Cheyarafim and Neyaphem first appear in Uncanny X-Men #429. According to the character Azazel, the Cheyarafim are a group of angel-like mutants who were the traditional enemies of the Neyaphem, a demonic-looking group of mutants who lived in Biblical times. The Cheyarafim were fanatics who had a strict, absolutist view of morality which led them into conflict with the Neyaphem. This escalated into a holy war, causing the Neyaphem to be exiled into an alternate dimension. What happened to the Cheyarafim after this has not been revealed.

The X-Man Angel is said to be descended from Cheyarafim,[citation needed] while Nightcrawler is supposedly the son of a Neyaphem, Azazel.

Dominant Species/lupineEdit

Maximus Lobo claimed to be a part of a mutant sub-species of feral, wolf-like mutants, whom he called The Dominant Species. He later tried to recruit Wolf Cub into his ranks, to no avail. A few years later, another mutant, Romulus claimed that some human mutants evolved from canines instead of primates. Mutants who were a part of this group were Romulus, Wolverine, Daken, Sabretooth, Wolfsbane, Wild Child, Thornn, Feral, and Sasquatch. Other likely candidates being X-23 and The Native. These groups appear to be one and the same.[13]

ChangelingsEdit

Introduced in the second series of X-Factor, a changeling is a mutant whose powers manifest at birth. Jamie Madrox (Multiple Man) and Damian Tryp are examples of this sub-class.

Mutant aliensEdit

Humans are not the only species to have mutant subspecies. Ariel, Longshot, Ultra Girl, and Warlock are examples of mutant aliens.

Mutants as metaphorEdit

Main article: X-Men#Reflecting social issues

As a fictional oppressed minority, mutants are often used as extended metaphors for real-world people and situations. In 1982, X-Men writer Chris Claremont said, "[mutants] are hated, feared and despised collectively by humanity for no other reason than that they are mutants. So what we have here, intended or not, is a book that is about racism, bigotry and prejudice."[citation needed]

Danny Fingeroth writes extensively in his book Superman on the Couch about the appeal of mutants and their meaning to society. He writes: Template:Cquote

An obvious parallel between homosexuality and mutation is drawn in the feature film X2, where Iceman's mother asks, "Have you tried not being a mutant?" This question (or various forms thereof) is common among parents who find out their children are gay.[14][15] In the 2011 film X-Men: First Class, Hank McCoy (later known as Beast), upon being outed to a colleague as a mutant, responds, "You didn't ask, so I didn't tell."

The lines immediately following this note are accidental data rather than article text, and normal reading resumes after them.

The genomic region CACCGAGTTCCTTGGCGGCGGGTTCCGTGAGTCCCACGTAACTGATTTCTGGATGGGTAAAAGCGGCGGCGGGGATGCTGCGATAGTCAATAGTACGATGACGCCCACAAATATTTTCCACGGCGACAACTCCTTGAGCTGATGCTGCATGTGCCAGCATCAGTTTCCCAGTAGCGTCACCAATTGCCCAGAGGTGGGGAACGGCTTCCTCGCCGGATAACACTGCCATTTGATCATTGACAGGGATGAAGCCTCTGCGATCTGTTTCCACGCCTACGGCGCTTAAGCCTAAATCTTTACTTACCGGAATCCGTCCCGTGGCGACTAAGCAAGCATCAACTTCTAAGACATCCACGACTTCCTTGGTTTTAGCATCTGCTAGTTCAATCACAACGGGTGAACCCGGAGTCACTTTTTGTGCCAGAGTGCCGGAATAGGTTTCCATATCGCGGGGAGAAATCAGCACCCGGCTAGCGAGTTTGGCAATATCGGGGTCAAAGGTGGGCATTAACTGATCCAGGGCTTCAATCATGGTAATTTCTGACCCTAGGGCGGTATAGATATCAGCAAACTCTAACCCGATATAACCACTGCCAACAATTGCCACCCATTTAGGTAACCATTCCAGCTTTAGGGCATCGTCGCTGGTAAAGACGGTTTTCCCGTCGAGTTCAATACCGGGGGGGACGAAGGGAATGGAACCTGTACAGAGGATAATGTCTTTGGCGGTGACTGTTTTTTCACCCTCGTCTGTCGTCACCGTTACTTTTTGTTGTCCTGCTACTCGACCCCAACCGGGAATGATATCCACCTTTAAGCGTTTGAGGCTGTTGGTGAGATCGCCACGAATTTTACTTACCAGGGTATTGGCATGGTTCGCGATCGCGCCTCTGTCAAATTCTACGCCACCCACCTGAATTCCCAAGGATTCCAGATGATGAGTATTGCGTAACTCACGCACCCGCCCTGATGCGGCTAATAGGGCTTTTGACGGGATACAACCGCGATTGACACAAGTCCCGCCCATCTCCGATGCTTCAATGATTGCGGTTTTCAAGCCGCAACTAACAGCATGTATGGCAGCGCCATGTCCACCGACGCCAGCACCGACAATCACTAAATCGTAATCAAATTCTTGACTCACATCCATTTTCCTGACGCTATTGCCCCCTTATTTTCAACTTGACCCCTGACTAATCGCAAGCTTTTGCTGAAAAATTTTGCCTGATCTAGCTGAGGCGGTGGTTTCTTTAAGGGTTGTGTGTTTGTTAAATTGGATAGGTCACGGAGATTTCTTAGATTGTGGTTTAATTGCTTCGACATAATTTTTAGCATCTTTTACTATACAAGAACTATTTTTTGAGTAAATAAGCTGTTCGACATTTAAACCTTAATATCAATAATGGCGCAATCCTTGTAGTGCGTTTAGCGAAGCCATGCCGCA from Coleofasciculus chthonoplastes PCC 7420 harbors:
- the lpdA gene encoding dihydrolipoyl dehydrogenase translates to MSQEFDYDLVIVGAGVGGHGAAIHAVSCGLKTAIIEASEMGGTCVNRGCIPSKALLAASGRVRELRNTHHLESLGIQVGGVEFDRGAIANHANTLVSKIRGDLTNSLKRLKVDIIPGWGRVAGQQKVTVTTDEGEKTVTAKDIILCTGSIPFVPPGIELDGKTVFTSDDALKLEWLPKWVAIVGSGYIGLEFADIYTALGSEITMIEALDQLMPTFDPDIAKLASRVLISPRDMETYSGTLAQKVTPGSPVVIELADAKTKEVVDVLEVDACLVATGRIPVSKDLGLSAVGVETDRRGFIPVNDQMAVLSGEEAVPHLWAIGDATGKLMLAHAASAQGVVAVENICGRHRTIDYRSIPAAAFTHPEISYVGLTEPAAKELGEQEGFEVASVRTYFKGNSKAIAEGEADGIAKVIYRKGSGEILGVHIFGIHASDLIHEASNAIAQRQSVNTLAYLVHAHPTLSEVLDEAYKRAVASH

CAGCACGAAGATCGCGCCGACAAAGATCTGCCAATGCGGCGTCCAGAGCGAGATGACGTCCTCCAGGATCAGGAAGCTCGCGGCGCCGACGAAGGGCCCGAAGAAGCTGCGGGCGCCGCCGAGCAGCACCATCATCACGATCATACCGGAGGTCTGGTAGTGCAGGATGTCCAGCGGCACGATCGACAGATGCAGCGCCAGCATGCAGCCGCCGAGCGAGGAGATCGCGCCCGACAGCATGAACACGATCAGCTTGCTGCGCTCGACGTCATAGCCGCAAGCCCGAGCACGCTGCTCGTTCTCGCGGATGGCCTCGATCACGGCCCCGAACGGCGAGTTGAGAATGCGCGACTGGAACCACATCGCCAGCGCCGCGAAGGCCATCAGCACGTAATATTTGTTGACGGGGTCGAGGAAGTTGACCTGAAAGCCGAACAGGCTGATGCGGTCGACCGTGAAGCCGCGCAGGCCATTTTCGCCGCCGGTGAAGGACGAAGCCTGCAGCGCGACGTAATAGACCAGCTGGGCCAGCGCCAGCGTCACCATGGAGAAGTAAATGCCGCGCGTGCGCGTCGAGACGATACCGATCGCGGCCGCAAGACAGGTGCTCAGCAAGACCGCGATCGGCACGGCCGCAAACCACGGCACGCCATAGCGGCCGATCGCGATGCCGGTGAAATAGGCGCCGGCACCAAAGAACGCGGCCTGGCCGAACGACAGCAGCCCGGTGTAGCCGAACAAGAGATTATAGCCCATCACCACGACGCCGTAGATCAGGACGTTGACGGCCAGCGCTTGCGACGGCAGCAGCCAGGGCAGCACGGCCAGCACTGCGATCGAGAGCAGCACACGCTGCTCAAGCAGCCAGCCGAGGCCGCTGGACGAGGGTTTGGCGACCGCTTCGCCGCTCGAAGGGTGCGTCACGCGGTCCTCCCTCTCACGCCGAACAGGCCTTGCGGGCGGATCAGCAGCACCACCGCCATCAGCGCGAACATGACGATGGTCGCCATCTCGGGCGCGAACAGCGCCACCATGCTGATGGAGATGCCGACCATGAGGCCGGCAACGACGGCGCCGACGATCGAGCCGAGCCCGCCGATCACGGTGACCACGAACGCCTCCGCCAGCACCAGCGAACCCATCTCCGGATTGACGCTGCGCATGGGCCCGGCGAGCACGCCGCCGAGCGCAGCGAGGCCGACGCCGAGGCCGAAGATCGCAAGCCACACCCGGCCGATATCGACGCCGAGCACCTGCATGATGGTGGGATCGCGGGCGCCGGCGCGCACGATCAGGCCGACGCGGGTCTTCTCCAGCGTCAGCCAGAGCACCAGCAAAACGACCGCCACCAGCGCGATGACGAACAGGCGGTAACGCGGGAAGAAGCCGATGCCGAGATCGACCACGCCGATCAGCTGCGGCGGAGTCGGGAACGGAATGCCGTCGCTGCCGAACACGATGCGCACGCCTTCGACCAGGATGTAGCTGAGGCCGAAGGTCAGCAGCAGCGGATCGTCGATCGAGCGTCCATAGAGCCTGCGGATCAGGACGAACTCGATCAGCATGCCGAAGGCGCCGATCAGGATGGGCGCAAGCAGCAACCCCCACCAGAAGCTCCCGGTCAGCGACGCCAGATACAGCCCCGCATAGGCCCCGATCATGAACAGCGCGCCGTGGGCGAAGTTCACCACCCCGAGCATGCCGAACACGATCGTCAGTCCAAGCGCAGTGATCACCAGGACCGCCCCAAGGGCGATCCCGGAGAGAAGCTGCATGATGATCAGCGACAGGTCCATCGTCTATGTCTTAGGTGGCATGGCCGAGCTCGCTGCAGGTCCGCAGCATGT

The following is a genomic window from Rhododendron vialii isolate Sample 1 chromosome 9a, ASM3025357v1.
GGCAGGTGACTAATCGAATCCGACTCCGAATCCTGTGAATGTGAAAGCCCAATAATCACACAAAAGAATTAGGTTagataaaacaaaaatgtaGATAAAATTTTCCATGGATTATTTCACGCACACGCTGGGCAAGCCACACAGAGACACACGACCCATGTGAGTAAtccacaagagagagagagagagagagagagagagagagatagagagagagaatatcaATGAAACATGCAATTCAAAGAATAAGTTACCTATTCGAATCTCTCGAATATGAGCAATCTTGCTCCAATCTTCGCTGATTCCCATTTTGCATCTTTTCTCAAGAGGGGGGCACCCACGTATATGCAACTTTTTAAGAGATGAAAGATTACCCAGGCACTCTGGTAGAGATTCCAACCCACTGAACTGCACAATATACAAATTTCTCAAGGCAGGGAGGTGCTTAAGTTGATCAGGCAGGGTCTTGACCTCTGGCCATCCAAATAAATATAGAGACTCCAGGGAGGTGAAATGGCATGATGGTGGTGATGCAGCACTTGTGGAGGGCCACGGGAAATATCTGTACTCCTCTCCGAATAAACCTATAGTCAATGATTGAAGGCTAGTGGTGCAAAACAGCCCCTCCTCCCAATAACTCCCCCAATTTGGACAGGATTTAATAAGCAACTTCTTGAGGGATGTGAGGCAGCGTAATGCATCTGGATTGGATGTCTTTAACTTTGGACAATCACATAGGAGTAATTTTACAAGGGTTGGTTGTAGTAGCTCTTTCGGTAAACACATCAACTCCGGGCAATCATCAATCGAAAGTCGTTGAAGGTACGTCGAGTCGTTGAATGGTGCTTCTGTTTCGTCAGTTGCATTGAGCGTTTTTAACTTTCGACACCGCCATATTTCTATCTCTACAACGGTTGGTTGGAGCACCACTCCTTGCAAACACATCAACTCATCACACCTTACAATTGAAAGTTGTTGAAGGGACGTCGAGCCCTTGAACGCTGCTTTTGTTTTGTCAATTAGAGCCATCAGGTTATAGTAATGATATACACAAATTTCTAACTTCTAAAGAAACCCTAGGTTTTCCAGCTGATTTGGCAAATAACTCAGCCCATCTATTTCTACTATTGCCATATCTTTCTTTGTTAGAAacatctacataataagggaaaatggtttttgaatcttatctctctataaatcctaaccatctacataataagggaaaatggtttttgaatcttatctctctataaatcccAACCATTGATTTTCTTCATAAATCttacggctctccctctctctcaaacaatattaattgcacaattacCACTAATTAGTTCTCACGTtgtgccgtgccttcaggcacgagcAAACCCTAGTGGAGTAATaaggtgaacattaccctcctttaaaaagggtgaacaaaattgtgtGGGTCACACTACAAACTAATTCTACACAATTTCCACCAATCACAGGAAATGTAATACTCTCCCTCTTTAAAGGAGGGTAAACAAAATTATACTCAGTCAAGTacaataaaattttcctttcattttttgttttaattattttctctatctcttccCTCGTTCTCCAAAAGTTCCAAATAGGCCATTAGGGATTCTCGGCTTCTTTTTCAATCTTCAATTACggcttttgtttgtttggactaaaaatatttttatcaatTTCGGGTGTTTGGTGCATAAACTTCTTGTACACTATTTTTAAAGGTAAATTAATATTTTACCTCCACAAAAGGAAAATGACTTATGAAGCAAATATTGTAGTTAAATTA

In his article Super Heroes, a Modern Mythology, Richard Reynolds writes: Template:Cquote

Ultimate MutantsEdit

In Ultimate Origins #1 it is revealed that super-powered "mutants" in the Ultimate Marvel universe were artificially created via genetic modification by the Weapon X program in a laboratory in Alberta, Canada in October 1943. The project was an attempt to produce a supersoldier, inspired by the existence of Captain America. James Howlett was the first individual to be so modified. At some later point the mutant trigger was released into the environment worldwide, leading to the appearance of mutants in the general population (this may have occurred during Magneto's confrontation with his parents). Following the events of Ultimatum, information concerning the origins of mutancy was made public and steps were taken in the US to make being a mutant illegal. While the move apparently has majority support among the non-mutant population, a vocal minority has voiced concern that it will lead to witchhunts and genocide.

ReferencesEdit

  1. Script error
  2. Script error
  3. Script error
  4. Script error
  5. Script error
  6. X-Men: Forever by Professor X
  7. X-Men: Deadly Genesis by Emma Frost, Uncanny X-Men #477
  8. Uncanny X-Men #207 by Nimrod
  9. Script error
  10. New Mutants vol. 3 #4
  11. New Mutants v2. by Christina Weir
  12. X-Men: The 198 #1
  13. Script error
  14. Template:Cite news
  15. Template:Cite news

See alsoEdit

Template:X-Men Template:Ultimate X-Men

Ad blocker interference detected!


Wikia is a free-to-use site that makes money from advertising. We have a modified experience for viewers using ad blockers

Wikia is not accessible if you’ve made further modifications. Remove the custom ad blocker rule(s) and the page will load as expected.